I was really, really afraid. At one point I was trailing about 30 m behind my teammates when a long car transporter truck overtook me with minimum clearence and I was first moved towards the tunnel walls and then I swung back into his line and the truck was so long that I could barely keep a paralell line to him. Also I forgot to stuff away my racing sunglasses and wore my normal glasses. It was very dark in the tunnel already and sunglasses do not help to get a better vision and more confidence.
So once we were out of one tunnel I asked my team mates to stop, so that I could exchange my glases and all of them gracefully complied.
We then had a very fast run towards Itoigawa, two other riders tried to jump on our back. I guess at the last stretch of 45 km we overtook more riders than we did the previous 250 km. Ok, if we count them single, because in the meanwhile I personally had overtaken Assos GAG about 56 times.
Anyway, the last stretch then saved the day. We were running fast at 37.7 km/hr average and I still felt that I had some reserves.
And then suddenly it was over, we arrived at the goal after 12 hours and 27 minutes – so very close to our time goal of 12 hours. Tom was already waiting for us for a long time. He had grown a long beard and was accompagnied by a guy he used to call „Friday“. Perhaps we were not so happy that he already speeded off at the approach to Otarumi, but in the end he officially finished in 6th place within less than 10 hours. The best rider, actually a foreigner, finished in 8:34 hr. Even more interesting is the fact that he (the winner) was off the bike only for 20 minutes all together. Now look at our team : 12:27 total, off the bike:1:51, on the bike : 10:36. So if we skip all breaks next time (we need a support car !) and do a little bit more training and effort we can keep up with Tom. On the bike we had a speed average of 27.9 km/hr, which is not bad at all for this distance (plus traffic conditions). We finished all around place 130. Juliane became unofficially the 5th fast women. If she had only started at 6 AM.
Ok, so after a beer we retired to our minshuku hotel in front of Itoigawa Station. We were really tired and drank some sake in the onsen pool before we had some o-bento and assembled for a last round of alcohol in our room. The people from the minshuku were very nice and gave us a big room.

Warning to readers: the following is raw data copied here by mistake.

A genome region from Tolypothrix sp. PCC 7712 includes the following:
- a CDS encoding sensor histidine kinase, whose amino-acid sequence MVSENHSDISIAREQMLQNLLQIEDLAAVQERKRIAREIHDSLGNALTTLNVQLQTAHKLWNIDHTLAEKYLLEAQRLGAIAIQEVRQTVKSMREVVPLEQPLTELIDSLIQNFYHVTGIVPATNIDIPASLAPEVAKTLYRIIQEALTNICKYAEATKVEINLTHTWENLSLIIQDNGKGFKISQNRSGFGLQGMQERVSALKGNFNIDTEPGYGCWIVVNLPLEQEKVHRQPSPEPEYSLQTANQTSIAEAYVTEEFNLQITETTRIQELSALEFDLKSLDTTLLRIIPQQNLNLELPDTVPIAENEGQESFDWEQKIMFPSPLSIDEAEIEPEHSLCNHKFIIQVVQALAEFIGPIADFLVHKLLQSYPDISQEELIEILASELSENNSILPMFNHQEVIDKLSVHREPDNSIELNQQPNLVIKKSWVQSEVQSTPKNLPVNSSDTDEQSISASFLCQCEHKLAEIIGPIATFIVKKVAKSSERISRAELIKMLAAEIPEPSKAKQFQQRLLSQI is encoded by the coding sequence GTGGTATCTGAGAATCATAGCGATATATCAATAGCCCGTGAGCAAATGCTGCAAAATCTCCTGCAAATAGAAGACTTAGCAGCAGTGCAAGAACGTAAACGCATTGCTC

I was not as tired as I was after the Sado Long Ride race last year – only 210 km but all the time in the cold rain. But I was tired and I was also proud that all of us made it in the end. The sad part about all this is that just now, when we have equally strong team members, a good intiutive understanding between all of us, yes, even team jerseys and an idea how to rotate, that this will most likely be the last season that we will ride together. We had a lot of fun and we got used to this and while some of us will move on to more exciting parts of the world and interact in new adventures, some of us will continue to stay in Tokyo and have to find new riding mates.
Anyway, it is as it is and I should not amy whine about.
I rode home the next day with David and Tom. On the train – in order to avoid any misunderstandings. I got a haircut finally. This is another funny story which I will tell another time. I made a photo of Tom on the way home in the train which very well displays how we felt after the race: marked by desitution and happy that this one in over. And somewhat proud of oursleves and the silly achivements we made with no real purpose whatsoever: „NO EXITS THIS WAY“ A good slogan we should add to our jerseys.
And today my behind has finally recovered so that I jumped on the bike again and commuted to work.
The 1:05 hr for the 31 km stretch was probably the fastest I ever did, 68 km/hr down the country club road was also not bad. So I should be in good shape for the Tokyo Oifuto race on Sunday. Hope it will not rain. And on Thursday I went up to Kazahari, achieving a respectable time. But I felt sooo tired afterwards. I really rode to much this week, I counted all in all 600 kms in 7 days.
I also felt strong during the race. It finally pays off that I was riding through the winter and that I changed my riding style with less emphasis on power and more on cadence. Last year it was a personal defeat for me to change into inner on a ascent. Now I can pedal faster and more constant up the slopes.
In the end I would like to thank all of my team members for this perfect event. Tom did a lot of footwork to get all of us organized; he and David convinced the rest to attend this race. david was the most photogenic guy on this tour as can be seen in the photos. Juliane, a friend now for 10 almost 10 years is a real friend. Thank You.
Example of Oden to the People!
Bokutachi, Oden Ou-endan!
We are the Oden fan club!